I am beginning to read.
“Alert the media!”
Ease up. I am changing a habit of a lifetime, which, at this point, ts a very long time. I mean, changing a habit when you’re seven, that’s like,
“Okay. I’ll stop sucking my thumb.”
But you keep sucking your thumb for seventy-four years…
That’s an unlikely example. But you know what I mean. The longer you’ve done something, the harder it is to stop doing that something and suddenly begin doing something else.
That’s me, trying to cut back on television, filling those now available hours with the overdue reading of books.
(TV Watching Progress Report: I am down to three channels: The Major League Baseball Channel, The Westerns Channel, and, occasionally, Turner Classic Movies. (With a few PBS English murder mysteries thrown in.) I am trying to gradually limit my viewing time, hoping eventually to turn TV-watching into a questionable undertaking, as in, “Why would I do that?”
Stay tuned… as I progressively tune out. Unless I fail, weakly succumbing to TV’s habitual draw. In that case, call this “Anatomy of a Fizzle.” Not what I intended, but at least it’s “writing fodder.”
Looking back, I was never much of a reader. If you don’t call reading comic books reading. Uncle Scrooge is a classic. (Not to mention a role model.) Though perhaps not in the literary sense. (And perhaps more than “perhaps.”)
I am not from a traditional “Reading Family.” We had a handsomely bound series of “Great Books”, but I do not recall anyone ever removing any of them from the shelf. They seemed more like librarial “Interior Decorating”, selected for the matching “color scheme” than for their (unread) content.
The only book I recall my mother reading is, “Laughter is the Best Medicine” by comedian Sam Levenson, a compendium of folksy anecdotes, like,
“On Thanksgiving, I was given the honor of carrying the turkey into the dining room. One time, I tripped and the beautiful turkey slipped off the platter and fell the floor. My mother immediately saved the day. She said, “It’s okay, Sammy. Take that turkey back to the kitchen, and bring out the other turkey.”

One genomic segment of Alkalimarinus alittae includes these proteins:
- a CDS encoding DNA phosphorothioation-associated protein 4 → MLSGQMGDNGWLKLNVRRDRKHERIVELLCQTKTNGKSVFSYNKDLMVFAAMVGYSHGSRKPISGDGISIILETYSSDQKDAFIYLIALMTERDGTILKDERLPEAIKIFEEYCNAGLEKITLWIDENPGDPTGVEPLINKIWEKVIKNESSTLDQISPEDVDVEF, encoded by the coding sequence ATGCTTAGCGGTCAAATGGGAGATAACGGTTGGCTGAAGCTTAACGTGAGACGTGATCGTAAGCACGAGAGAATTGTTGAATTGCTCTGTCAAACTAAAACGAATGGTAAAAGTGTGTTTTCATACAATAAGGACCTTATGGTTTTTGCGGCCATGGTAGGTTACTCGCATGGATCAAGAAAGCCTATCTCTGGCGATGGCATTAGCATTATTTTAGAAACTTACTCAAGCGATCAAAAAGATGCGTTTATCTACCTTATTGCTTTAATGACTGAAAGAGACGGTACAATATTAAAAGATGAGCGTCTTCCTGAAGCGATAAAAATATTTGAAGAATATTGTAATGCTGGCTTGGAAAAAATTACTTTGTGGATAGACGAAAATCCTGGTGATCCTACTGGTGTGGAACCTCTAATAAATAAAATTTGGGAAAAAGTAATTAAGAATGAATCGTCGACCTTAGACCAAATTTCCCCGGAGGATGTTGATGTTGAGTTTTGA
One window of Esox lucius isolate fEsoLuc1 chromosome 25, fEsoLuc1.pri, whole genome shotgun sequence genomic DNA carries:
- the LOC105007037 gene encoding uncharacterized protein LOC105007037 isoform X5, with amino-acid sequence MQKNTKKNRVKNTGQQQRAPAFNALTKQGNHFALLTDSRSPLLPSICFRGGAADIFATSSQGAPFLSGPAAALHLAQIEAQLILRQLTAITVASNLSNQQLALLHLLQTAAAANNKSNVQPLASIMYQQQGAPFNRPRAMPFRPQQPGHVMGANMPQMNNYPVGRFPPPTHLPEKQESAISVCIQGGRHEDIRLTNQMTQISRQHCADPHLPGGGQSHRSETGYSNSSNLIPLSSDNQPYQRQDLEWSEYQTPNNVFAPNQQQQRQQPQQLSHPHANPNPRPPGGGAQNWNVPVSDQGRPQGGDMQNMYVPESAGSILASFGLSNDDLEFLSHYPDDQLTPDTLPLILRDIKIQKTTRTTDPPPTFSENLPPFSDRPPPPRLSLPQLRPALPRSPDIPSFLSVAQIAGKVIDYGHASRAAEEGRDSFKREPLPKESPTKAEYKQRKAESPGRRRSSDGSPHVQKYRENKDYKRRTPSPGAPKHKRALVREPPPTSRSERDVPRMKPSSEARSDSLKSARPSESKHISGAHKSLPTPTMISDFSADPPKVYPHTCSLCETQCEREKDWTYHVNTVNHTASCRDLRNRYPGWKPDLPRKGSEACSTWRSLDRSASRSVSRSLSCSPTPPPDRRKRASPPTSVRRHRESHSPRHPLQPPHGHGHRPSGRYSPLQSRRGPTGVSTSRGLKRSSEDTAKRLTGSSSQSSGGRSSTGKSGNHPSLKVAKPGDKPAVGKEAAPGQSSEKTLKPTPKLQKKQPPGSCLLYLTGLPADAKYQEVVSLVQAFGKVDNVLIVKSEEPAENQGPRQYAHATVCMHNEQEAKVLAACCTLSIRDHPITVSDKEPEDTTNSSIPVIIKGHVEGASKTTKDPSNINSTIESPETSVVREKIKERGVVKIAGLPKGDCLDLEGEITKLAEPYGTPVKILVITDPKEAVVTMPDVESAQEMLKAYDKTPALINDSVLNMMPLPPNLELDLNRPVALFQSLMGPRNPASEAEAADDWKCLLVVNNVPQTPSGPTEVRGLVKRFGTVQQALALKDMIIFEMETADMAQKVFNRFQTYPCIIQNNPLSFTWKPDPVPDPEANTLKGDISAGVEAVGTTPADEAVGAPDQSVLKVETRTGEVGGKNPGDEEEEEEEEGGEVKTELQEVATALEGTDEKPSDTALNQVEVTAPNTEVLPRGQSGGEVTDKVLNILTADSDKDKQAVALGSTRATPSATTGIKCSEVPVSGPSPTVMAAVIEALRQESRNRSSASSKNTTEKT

I love that story. But I can’t imagine Herman Melville saying,
“I wish I’d written that instead of a dumb whale story.”
I had no natural interest nor nurtural background for reading. So I have to belatedly figure out how to do it. Unlike television, which has no strategic requirements whatsoever.
The way I see it. television is like a sun lamp with pictures that talks to you.
Take that in before dismissing it outright.
As with sunlamps, with television, the emanating video waves simply pour over you. There is no effort with television. No one ever says, “I had to turn off the television. I was losing my concentration.”
Watching TV requires no concentration. You can clip your toenails watching TV. You cannot do that reading a book.
Television requires no optimum lighting – you can watch TV with no lighting; it may actually be preferable. Television does not necessarily require comfortable seating. For years, growing up, I watched television lying on the floor, my head propped up on my upturned my left wrist, my extended “Index” and third fingers working as a digital pedestal.
That’s not comfortable.
But I did it for hours.
Which is another thing.
(Followed by a shameful confession.)
Growing up, on weekends, I’d watch virtually continuously from nine A.M., when the westerns-for-kids started (Buffalo Bill Jr. and The Lone Ranger) till about eleven P.M., the end of the Hockey Night in Canada.
On weekdays, it was whenever I wasn’t in school (starting with The Mickey Mouse Club) or required to eat dinner with my family. Otherwise, I was “back at the ‘box’”, lying on my hand.
Reading, at least for me, takes assiduous planning.
I need optimal lighting to read. I need comfortable seating. I need music to drown out the silence. (The silence watching television drowned out by… television.)
I can barely read for more than an hour. (Unless it’s John Grisham on an airplane, Grisham’s “page-turning” propulsion racing as rapidly as our airspeed.)
Reading books requires thinking. “What are they saying?” “What do they mean?” There are “layers” to most books. The only layer with television is the screen.
I just sighed.
At the harrowing challenge of a late-life “transition.”
There are people who never had television in their houses growing up.
I’ll bet they can really read.